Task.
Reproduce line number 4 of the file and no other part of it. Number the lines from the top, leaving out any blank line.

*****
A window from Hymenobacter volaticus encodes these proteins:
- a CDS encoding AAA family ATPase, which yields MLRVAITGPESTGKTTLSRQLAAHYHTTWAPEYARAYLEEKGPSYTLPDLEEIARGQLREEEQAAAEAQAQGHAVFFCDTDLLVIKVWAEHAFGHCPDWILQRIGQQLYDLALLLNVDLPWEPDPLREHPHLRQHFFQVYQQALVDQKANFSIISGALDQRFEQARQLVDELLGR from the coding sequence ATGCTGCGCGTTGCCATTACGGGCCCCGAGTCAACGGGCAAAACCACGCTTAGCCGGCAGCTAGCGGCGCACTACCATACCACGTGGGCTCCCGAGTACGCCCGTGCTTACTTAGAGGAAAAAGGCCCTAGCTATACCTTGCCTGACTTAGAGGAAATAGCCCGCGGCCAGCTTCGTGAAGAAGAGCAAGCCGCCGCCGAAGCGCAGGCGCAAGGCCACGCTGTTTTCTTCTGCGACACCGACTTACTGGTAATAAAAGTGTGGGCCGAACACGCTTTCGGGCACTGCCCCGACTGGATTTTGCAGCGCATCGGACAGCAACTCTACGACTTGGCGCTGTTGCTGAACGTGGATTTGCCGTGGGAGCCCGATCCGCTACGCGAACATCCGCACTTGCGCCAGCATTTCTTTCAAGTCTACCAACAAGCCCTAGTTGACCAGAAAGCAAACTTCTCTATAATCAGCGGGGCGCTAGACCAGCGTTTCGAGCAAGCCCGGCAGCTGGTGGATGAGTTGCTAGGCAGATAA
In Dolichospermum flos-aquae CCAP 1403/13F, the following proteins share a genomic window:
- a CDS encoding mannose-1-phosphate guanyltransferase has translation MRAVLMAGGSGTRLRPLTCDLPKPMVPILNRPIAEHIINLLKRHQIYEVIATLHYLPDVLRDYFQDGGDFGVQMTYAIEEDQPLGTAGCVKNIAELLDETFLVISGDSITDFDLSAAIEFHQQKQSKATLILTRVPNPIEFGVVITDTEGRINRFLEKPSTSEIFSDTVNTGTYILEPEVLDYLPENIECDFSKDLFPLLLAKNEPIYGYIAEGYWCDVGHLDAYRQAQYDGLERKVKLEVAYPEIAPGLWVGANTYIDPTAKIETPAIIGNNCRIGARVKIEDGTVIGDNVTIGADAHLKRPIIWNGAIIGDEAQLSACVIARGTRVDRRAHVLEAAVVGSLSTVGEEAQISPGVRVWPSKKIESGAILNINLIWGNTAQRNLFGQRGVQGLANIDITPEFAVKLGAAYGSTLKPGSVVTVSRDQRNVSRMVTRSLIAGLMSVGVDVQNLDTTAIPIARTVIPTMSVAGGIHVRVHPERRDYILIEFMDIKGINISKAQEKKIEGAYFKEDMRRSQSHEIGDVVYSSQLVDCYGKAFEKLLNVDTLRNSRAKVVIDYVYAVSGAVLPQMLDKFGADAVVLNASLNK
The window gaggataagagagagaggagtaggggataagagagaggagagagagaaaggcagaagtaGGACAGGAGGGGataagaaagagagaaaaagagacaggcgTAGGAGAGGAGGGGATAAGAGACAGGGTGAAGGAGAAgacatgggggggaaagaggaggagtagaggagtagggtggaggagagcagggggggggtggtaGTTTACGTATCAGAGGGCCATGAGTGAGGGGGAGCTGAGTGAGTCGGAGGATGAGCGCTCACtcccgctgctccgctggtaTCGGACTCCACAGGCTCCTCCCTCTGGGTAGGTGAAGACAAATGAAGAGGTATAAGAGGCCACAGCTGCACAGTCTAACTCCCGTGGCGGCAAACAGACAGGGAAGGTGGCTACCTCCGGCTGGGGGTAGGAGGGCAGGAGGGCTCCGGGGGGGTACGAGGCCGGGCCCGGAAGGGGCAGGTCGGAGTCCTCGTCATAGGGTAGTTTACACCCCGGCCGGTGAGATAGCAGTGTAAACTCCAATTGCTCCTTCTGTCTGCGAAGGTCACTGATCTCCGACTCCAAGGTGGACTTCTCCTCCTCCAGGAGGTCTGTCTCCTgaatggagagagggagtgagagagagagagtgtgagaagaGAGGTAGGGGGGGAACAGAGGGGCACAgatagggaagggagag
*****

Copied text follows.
- a CDS encoding mannose-1-phosphate guanyltransferase has translation MRAVLMAGGSGTRLRPLTCDLPKPMVPILNRPIAEHIINLLKRHQIYEVIATLHYLPDVLRDYFQDGGDFGVQMTYAIEEDQPLGTAGCVKNIAELLDETFLVISGDSITDFDLSAAIEFHQQKQSKATLILTRVPNPIEFGVVITDTEGRINRFLEKPSTSEIFSDTVNTGTYILEPEVLDYLPENIECDFSKDLFPLLLAKNEPIYGYIAEGYWCDVGHLDAYRQAQYDGLERKVKLEVAYPEIAPGLWVGANTYIDPTAKIETPAIIGNNCRIGARVKIEDGTVIGDNVTIGADAHLKRPIIWNGAIIGDEAQLSACVIARGTRVDRRAHVLEAAVVGSLSTVGEEAQISPGVRVWPSKKIESGAILNINLIWGNTAQRNLFGQRGVQGLANIDITPEFAVKLGAAYGSTLKPGSVVTVSRDQRNVSRMVTRSLIAGLMSVGVDVQNLDTTAIPIARTVIPTMSVAGGIHVRVHPERRDYILIEFMDIKGINISKAQEKKIEGAYFKEDMRRSQSHEIGDVVYSSQLVDCYGKAFEKLLNVDTLRNSRAKVVIDYVYAVSGAVLPQMLDKFGADAVVLNASLNK